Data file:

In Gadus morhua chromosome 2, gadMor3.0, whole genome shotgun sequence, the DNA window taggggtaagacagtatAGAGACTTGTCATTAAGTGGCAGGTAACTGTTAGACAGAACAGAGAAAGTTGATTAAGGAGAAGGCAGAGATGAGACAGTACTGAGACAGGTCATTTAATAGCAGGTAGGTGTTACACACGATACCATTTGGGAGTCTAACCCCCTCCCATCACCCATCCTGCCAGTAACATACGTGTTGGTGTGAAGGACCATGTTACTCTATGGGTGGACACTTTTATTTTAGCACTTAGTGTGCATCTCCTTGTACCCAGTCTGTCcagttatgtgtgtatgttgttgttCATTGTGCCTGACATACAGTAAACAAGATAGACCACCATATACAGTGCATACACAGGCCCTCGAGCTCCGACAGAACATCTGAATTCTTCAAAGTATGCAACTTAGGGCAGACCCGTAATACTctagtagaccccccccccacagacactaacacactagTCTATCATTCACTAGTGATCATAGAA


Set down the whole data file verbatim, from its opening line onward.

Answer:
In Gadus morhua chromosome 2, gadMor3.0, whole genome shotgun sequence, the DNA window taggggtaagacagtatAGAGACTTGTCATTAAGTGGCAGGTAACTGTTAGACAGAACAGAGAAAGTTGATTAAGGAGAAGGCAGAGATGAGACAGTACTGAGACAGGTCATTTAATAGCAGGTAGGTGTTACACACGATACCATTTGGGAGTCTAACCCCCTCCCATCACCCATCCTGCCAGTAACATACGTGTTGGTGTGAAGGACCATGTTACTCTATGGGTGGACACTTTTATTTTAGCACTTAGTGTGCATCTCCTTGTACCCAGTCTGTCcagttatgtgtgtatgttgttgttCATTGTGCCTGACATACAGTAAACAAGATAGACCACCATATACAGTGCATACACAGGCCCTCGAGCTCCGACAGAACATCTGAATTCTTCAAAGTATGCAACTTAGGGCAGACCCGTAATACTctagtagaccccccccccacagacactaacacactagTCTATCATTCACTAGTGATCATAGAA